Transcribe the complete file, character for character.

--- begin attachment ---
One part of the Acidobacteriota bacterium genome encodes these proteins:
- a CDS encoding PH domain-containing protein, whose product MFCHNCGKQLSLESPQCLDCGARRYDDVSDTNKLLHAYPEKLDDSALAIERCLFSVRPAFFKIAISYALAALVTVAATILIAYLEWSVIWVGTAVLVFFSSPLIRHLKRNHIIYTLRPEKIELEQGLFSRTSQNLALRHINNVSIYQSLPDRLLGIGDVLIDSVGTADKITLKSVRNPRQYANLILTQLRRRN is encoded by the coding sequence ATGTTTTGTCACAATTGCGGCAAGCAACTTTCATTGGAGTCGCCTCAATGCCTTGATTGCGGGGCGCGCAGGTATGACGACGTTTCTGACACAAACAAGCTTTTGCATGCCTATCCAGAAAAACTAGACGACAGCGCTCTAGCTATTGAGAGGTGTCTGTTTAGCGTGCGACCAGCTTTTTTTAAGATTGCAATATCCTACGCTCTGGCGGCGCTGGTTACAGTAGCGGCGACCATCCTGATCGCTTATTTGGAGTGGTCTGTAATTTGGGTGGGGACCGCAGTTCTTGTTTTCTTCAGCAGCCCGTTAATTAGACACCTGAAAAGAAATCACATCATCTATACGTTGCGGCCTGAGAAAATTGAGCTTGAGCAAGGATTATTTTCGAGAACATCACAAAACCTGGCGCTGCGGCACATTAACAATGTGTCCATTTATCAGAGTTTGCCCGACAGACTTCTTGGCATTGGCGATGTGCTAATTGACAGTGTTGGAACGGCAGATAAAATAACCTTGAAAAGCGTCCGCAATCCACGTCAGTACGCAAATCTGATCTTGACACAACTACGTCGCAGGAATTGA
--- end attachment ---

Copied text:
One part of the Acidobacteriota bacterium genome encodes these proteins:
- a CDS encoding PH domain-containing protein, whose product MFCHNCGKQLSLESPQCLDCGARRYDDVSDTNKLLHAYPEKLDDSALAIERCLFSVRPAFFKIAISYALAALVTVAATILIAYLEWSVIWVGTAVLVFFSSPLIRHLKRNHIIYTLRPEKIELEQGLFSRTSQNLALRHINNVSIYQSLPDRLLGIGDVLIDSVGTADKITLKSVRNPRQYANLILTQLRRRN is encoded by the coding sequence ATGTTTTGTCACAATTGCGGCAAGCAACTTTCATTGGAGTCGCCTCAATGCCTTGATTGCGGGGCGCGCAGGTATGACGACGTTTCTGACACAAACAAGCTTTTGCATGCCTATCCAGAAAAACTAGACGACAGCGCTCTAGCTATTGAGAGGTGTCTGTTTAGCGTGCGACCAGCTTTTTTTAAGATTGCAATATCCTACGCTCTGGCGGCGCTGGTTACAGTAGCGGCGACCATCCTGATCGCTTATTTGGAGTGGTCTGTAATTTGGGTGGGGACCGCAGTTCTTGTTTTCTTCAGCAGCCCGTTAATTAGACACCTGAAAAGAAATCACATCATCTATACGTTGCGGCCTGAGAAAATTGAGCTTGAGCAAGGATTATTTTCGAGAACATCACAAAACCTGGCGCTGCGGCACATTAACAATGTGTCCATTTATCAGAGTTTGCCCGACAGACTTCTTGGCATTGGCGATGTGCTAATTGACAGTGTTGGAACGGCAGATAAAATAACCTTGAAAAGCGTCCGCAATCCACGTCAGTACGCAAATCTGATCTTGACACAACTACGTCGCAGGAATTGA